Guitar Wiring 101 – Pickup Selector Switches

Welcome to the 4th part of my ‘Guitar Wiring 101’ series of blogs. If you’ve missed the previous blogs, check them out here: Rowbinet’s Guitar Wiring 101 Series

Just like in a previous blog where I talked about volume and tone controls, pickup selector switches are also not essential, yet they are widely used and accepted as the norm.  For example, if you only have a single guitar pickup then you wont really need a selector switch (unless you have a humbucker and want to run the coils in parallel or series at different times).

What Is A Pickup Selector Switch and Why Do I Need One?

It’s simple really, it allows you with the click of a single switch to rewire how your pickups are connected inside your guitar.  Some simpler circuits, like a stock Les Paul only have 3 settings.  Bridge pickup, bridge and neck pickup in parallel, and the neck pickup.  For each pickup in a stock Les Paul there’s only 1 wire being switched which is very simple, yet effective.

Other guitars that incorporate coil tapping (switching out one of the humbuckers coils to allow it to act like a single coil pickup), or series/parallel switching, will usually switch multiples wires at the same time and with this can sometimes bring a little more complex wiring.

This is possible because some pickup selector switches are really several switches in one package, so although the guitarist is only making one switch movement, inside the switch there can be several ‘wafers’ all being switched at the same time.  More on wafers later…

Can you show me some examples please?

The most common switches you will likely see are those fitted to the most common types of guitar, such as the Les Paul, Fender Strat, Fender Tele, Ibanez RG, etc.  So here are some examples:

On a Les Paul, each of the 2 humbuckers have a ground lead and a hot lead.  The ground leads go to the body of one of the pots to be grounded, the bridge hot lead goes to the bridge pickup volume control, and the neck pickup hot lead goes to the neck pickup volume control.  the output of those volume controls goes to the 3 way switch, and then the output from the switch goes to the guitars jack socket.  The switch is really a 2 way switch with a special setting in the middle.  At one side the bridge pickup is live.  At the other side the neck pickup is live.  In the middle both switch inputs are made live, kind of like bridging both inputs to the switch from both pickups, straight to the output at the same time.  See this link for a simple diagram:

On a Fender Strat, the pickups are single coil types, but can still be viewed as pickups with a ground wire and a hot wire.  The ground leads all get grounded, while the 3 hot leads go to their respective terminals on the 5 way switch.  The switch in position 1, 3 and 5 respectively connects the neck, middle and bridge pickup to the volume control, and the volume control acts as a global volume for all pickups selected.  Position 2 and 4 are similar to the Les Paul selector middle position, in that position 2 bridges the seelcted pickups form positions 1 and 3.  Likewise position 4 bridges the pickup selections from positions 3 and 5.  Another little twist is that the tone controls on a Strat only work for the middle and neck pickups, and they are switched into the circuit by the 5 way switch too.  So in some respects the Strat 5 way switch does more than just select pickups.  Here’s a simple diagram:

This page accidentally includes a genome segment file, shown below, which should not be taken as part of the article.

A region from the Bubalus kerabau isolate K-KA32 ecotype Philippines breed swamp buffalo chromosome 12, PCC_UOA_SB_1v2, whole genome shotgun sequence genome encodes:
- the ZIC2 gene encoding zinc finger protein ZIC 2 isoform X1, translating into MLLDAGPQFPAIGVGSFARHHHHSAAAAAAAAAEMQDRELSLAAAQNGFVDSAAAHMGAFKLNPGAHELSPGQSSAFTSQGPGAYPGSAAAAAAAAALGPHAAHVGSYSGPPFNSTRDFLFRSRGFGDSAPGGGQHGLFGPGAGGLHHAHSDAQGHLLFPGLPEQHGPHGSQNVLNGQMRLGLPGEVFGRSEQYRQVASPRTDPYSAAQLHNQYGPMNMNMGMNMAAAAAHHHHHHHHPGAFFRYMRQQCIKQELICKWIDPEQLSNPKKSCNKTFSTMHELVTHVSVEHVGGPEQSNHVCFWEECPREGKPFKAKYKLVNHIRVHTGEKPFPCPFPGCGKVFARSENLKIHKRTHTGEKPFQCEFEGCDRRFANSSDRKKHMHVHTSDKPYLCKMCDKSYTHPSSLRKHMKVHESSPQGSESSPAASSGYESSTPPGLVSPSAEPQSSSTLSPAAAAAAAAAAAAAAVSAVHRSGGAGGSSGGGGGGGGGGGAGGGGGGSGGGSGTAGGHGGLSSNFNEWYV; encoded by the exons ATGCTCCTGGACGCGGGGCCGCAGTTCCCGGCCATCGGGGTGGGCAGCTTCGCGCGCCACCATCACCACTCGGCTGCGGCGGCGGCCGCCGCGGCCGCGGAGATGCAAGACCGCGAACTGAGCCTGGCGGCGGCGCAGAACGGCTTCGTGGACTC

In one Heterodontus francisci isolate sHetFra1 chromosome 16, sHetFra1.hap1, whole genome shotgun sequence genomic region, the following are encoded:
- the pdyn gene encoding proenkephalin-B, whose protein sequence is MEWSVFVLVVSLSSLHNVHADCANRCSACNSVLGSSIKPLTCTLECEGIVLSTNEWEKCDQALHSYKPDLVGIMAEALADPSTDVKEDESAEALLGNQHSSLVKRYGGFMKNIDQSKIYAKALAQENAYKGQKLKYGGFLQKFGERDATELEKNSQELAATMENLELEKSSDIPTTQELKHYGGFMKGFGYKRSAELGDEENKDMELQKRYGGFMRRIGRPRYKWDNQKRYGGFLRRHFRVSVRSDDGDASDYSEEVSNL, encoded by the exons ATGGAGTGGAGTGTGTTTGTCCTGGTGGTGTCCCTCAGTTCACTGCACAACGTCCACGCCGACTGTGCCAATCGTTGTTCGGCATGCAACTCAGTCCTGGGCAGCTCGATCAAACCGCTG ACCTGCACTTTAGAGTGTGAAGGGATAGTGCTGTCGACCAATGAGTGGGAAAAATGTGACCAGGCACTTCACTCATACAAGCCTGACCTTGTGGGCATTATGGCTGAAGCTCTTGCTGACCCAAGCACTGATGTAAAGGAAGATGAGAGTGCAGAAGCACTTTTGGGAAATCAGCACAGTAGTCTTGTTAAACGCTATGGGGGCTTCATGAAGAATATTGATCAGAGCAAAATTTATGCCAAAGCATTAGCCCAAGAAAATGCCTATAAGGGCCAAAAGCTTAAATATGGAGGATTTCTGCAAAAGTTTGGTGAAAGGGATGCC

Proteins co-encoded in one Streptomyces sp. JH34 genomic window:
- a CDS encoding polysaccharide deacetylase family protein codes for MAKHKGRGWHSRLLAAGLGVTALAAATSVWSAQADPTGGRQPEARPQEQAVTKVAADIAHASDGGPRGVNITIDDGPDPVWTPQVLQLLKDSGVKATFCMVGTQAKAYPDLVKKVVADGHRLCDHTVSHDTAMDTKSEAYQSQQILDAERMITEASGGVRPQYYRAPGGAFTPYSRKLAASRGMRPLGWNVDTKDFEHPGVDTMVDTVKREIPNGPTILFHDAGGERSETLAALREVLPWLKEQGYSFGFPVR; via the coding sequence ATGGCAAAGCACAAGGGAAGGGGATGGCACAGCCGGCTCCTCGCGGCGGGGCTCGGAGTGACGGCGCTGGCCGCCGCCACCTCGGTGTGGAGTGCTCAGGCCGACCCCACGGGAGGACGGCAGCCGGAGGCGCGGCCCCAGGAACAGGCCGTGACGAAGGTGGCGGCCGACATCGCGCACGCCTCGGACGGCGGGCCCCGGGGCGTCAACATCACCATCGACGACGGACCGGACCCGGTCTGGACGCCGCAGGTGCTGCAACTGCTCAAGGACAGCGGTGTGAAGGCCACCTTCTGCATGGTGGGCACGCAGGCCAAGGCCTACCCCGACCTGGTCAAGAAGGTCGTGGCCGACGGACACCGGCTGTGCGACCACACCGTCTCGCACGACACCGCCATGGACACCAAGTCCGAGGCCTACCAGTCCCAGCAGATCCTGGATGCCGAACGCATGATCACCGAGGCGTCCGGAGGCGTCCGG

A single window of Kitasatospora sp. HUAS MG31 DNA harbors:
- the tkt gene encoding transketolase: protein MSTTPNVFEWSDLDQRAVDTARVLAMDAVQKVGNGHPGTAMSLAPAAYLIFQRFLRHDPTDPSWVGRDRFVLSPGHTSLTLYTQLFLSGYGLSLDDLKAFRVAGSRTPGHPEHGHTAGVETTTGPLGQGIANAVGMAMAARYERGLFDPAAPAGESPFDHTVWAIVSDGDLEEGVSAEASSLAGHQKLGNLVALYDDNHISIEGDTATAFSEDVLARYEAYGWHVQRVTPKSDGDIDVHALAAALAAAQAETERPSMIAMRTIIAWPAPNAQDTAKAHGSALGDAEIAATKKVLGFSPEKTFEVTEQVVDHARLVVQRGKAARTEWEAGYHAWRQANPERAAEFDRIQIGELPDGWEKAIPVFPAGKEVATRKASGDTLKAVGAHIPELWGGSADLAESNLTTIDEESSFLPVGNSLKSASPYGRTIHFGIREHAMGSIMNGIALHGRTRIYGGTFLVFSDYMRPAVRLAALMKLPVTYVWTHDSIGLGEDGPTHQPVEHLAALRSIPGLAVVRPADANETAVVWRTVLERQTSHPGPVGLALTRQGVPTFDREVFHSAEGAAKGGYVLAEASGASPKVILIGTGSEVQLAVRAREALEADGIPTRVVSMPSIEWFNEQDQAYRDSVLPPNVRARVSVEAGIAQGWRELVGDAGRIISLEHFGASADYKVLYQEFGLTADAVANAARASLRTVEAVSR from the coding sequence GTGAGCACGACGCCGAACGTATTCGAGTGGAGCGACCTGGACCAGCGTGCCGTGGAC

What About More Complex Switching?

See the two images below.  The first image is showing you the 2 orange wafers in the Fender Super Switch, and on each wafer you’ll see 2 seperate sets of contacts.  Each seperate set of contacts is a seperate switch, and on this super switch there are 4 switches, labelled as A, B, C and D.  Below that you can see the connection diagram showing you how the super switch works with the A, B, C and D labels.  You may also notice that each switch is a SP5T type of switch, which means Single Pole with 5 Throws, or rather a single wire (the pole) can be joined to any one of 5 other wires (the throws). Some more common switches you will have seen elsewhere are called SPST (Single Pole Single Throw) and DPDT (Double Pole Double Throw), as well as the very common in foot pedals, 3PDT (3 Pole Double Throw).  Phew, that’s enough throwing for one day… BUt if you want to know a little more about switching, perhaps if you want to use some seperate switches for coil taps, then check out this link:

If you need some help with wiring diagrams for your guitar, then head over to Seymour Duncan’s website, for a shed load of wiring diagrams for most guitars.  They can be used for non Seymour duncan pickups too (with the wire colour code conversion chart).

Seymour Duncan Wiring Diagrams:

Colour code conversion chart for other pickup makes: